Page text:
An unnamed war-torn region of West Africa becomes home to atrocities beyond any it has ever witnessed when the dead begin to rise and consume the living. Amidst the chaos, an American military engineer named Brian Murphy (Rob Freeman) boards the last evacuation flight out of the area, only to have it crash off the coast. The lone survivor, Brian gathers what weapons and gear he can and heads into the wilderness, where he runs into another desperate man: Daniel Dembele (Prince David Osei), a God-fearing local soldier who deserted his post and returned to his village to find his wife dead and his son gone on a caravan headed North. The strangers figure two guns are better than one and team up for their respective safety, traveling through the scorched land in hopes of finding family, food and any place not teeming with zombies.
“Fast zombies,” popularized by 2004’s Dawn of the Dead remake and 2002’s infection (NOT zombie, dammit) movie 28 Days Later, have become such the norm in modern horror that The Dead‘s old-school plodding dead are actually refreshing. The sight of teetering corpses limping slowly toward their victims makes for visually striking, tense moments, like a ticking time bomb waiting to explode. And as It Follows showed, slow threats can still be terrifying.
The zombie scenes in The Dead are heart-pounding, if somewhat repetitive in nature; basically, our protagonists travel for a while, stop for water/gas/rest, are surrounded and shoot/hack their way out. Rinse, repeat. It’s not particularly original, but if “original” means zombies that climb walls or display X-Men-like superpowers (ahem, Day of the Dead remake), then give me unoriginal any day of the week.
The script is less a story than a series of zombie attacks and near misses broken up by some beautifully shot scenery. It’s a blood-spattered road movie-cum-African travelogue that makes wonderful use of an exotic setting that helps distinguish it from the crowded field of zombie films.
That said, the dialogue-light plot could use more depth — perhaps with the addition of a “living” antagonist or with more pointed socio-political commentary. It does touch upon the latter when Daniel complains to Brian about the American presence in the region, saying “I don’t understand the white man; your soldiers come with guns to fight us, and your doctors come with medicine to save us.” Presumably, America is backing one side in the conflict, but that’s never explored. This movie isn’t interested in the details of the internal strife; it glosses over them by just saying the two sides have put aside their differences to fight the common, undead enemy.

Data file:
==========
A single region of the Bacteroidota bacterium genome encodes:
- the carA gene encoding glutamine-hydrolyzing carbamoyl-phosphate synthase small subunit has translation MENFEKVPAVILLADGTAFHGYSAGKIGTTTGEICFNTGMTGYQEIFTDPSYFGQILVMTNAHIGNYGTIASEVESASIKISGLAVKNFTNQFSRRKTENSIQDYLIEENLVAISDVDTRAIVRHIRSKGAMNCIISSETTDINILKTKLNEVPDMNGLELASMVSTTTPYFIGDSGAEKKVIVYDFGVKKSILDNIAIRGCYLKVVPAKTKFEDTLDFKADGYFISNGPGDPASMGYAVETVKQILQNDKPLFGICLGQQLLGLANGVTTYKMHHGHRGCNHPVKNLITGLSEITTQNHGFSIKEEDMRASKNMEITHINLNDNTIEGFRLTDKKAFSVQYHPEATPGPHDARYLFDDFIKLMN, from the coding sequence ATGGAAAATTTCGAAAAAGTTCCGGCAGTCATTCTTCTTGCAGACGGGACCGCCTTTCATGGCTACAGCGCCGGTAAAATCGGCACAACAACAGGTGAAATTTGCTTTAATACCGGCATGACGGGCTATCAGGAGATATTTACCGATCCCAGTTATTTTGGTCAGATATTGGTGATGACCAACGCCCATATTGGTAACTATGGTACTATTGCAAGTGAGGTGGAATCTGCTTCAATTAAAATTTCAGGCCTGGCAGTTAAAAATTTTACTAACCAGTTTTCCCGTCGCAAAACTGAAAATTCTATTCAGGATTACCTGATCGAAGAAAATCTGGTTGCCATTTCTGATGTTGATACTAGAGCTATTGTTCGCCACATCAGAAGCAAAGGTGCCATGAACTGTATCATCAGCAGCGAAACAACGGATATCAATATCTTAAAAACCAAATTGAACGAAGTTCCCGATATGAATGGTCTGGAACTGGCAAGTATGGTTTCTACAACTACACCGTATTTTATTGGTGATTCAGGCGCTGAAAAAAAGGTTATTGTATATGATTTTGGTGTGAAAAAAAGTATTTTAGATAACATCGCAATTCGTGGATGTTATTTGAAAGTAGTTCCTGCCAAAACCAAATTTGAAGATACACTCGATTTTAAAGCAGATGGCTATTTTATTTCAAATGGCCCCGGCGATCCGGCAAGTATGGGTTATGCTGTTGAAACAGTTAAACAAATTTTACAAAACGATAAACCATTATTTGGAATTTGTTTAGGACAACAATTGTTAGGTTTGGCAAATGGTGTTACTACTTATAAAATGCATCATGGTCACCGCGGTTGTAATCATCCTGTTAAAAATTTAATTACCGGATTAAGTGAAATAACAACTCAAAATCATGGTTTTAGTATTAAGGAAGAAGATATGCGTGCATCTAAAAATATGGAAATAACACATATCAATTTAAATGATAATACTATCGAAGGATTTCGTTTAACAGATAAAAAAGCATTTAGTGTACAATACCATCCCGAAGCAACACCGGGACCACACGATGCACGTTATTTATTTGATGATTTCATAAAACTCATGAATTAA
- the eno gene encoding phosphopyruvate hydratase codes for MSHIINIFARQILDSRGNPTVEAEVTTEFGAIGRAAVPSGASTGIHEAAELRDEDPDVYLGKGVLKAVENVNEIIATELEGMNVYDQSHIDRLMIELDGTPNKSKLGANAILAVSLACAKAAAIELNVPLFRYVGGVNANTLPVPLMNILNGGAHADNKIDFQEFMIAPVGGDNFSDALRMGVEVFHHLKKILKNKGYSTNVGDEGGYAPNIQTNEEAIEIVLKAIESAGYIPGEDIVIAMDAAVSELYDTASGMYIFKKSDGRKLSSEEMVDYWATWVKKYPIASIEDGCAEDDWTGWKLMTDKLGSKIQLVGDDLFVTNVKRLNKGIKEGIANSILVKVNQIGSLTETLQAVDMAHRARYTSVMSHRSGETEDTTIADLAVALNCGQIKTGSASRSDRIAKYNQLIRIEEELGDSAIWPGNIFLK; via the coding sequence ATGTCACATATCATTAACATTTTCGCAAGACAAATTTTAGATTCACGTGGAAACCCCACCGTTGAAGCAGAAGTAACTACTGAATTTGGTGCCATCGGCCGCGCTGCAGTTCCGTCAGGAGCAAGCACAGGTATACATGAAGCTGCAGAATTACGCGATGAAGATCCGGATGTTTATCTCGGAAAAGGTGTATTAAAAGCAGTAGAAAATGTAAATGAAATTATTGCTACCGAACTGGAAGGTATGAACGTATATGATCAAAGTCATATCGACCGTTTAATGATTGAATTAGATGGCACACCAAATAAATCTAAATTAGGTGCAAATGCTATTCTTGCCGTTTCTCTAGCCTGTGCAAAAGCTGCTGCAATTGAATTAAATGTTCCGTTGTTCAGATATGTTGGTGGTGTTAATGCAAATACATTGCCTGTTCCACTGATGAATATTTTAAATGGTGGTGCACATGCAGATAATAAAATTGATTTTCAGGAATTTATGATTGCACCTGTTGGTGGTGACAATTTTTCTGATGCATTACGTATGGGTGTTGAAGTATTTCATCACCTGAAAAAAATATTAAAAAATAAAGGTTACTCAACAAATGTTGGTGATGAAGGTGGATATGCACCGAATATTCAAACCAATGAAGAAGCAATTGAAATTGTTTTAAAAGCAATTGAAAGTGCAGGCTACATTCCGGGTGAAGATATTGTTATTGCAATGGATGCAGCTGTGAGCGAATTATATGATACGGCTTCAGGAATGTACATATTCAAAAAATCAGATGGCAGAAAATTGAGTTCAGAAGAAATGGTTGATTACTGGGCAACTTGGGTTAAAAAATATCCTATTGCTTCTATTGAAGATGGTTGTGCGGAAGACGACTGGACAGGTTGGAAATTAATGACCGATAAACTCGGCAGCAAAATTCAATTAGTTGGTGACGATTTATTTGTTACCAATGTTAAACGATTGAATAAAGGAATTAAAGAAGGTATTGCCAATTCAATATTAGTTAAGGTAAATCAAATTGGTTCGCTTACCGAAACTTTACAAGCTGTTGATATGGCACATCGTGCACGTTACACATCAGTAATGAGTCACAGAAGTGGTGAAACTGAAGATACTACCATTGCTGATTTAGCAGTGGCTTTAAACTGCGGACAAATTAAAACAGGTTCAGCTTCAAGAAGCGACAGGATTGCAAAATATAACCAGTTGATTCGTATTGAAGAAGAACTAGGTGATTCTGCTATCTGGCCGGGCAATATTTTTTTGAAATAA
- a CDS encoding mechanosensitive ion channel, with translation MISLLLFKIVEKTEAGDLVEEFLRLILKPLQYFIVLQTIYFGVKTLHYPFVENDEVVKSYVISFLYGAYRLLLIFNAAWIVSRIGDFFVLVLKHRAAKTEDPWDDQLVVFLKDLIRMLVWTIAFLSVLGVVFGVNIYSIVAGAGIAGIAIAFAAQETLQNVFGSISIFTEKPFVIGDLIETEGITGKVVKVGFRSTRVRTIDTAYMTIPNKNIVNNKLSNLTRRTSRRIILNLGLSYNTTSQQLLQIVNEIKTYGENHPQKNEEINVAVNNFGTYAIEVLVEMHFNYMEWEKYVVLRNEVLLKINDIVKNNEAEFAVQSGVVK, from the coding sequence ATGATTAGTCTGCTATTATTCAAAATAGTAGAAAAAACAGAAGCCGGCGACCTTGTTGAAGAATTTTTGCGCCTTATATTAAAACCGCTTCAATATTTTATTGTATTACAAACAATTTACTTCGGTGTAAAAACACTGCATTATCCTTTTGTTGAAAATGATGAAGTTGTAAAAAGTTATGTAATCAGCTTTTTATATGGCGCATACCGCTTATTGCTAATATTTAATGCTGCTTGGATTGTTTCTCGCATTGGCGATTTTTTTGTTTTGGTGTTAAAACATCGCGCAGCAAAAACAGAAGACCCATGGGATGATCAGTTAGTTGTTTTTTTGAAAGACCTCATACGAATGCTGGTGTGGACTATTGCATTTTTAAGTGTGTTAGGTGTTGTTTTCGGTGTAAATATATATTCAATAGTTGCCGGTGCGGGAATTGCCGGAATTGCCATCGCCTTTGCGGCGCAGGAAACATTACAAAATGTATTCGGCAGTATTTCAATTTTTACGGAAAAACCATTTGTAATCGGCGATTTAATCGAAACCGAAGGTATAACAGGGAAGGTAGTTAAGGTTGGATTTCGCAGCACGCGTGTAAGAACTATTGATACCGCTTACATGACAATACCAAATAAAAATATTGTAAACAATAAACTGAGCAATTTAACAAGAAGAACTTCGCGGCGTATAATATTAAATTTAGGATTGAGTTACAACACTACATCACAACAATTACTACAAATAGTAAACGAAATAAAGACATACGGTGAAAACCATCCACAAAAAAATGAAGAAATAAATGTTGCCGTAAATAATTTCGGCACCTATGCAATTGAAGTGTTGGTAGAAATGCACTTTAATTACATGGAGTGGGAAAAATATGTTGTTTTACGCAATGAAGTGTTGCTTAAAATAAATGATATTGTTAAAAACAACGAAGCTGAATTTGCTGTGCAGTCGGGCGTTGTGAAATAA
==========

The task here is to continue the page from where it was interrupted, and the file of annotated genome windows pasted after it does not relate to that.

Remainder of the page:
This approach is emblematic of the fact that, although The Dead is set in Africa and most of the people who appear on screen are black, it’s a “white spectatorship” film — using the long-held view of Africa as a wild, “dark” continent to put the white hero in danger from the terrors of the land. To its credit, the movie does paint Africans in a positive light, though. They’re generally humane and sympathetic — actual humans, unlike the nameless “savages” of so much Hollywood fare.
It’s particularly refreshing to see an African soldier presented in a heroic light, but in the end, the white American is the main protagonist we’re supposed to root for to save the day. Whether intended or not, the symbolism of this colonized continent relying on a white savior who ultimately is powerless to help (and who, in truth, is only helping because his plan to abandon the land failed) is not lost on me.
Between the grim nature of the film, its slow zombies, its multiracial cast, its deliberate pace (at 105 minutes, it’s a good 15 minutes too long), its socially relevant inclinations and its pensive characters (one musing “Maybe we’re being punished for our arrogance…Man’s greed has devoured this earth; nature is restoring its delicate balance.”), The Dead is like a Romero-less Romero movie. Frankly, it would’ve been a better addition to the legendary director’s legacy than his last couple of zombie flicks.
The scenes of corpses strewn across the arid earth are strikingly similar to the footage of African civil wars and genocide we’ve all seen on the news, the sort of chaos and injustice that Romero would’ve been keen to reflect on the screen. British directing brothers Howard and Jonathan Ford do an admirable job of replicating this, even if it’s not clear if they intended to make any parallels to real-life events. Still, by constantly peppering the background with looming zombies, The Dead reminds us that the threat of turmoil is always present, slowly advancing and seemingly unstoppable.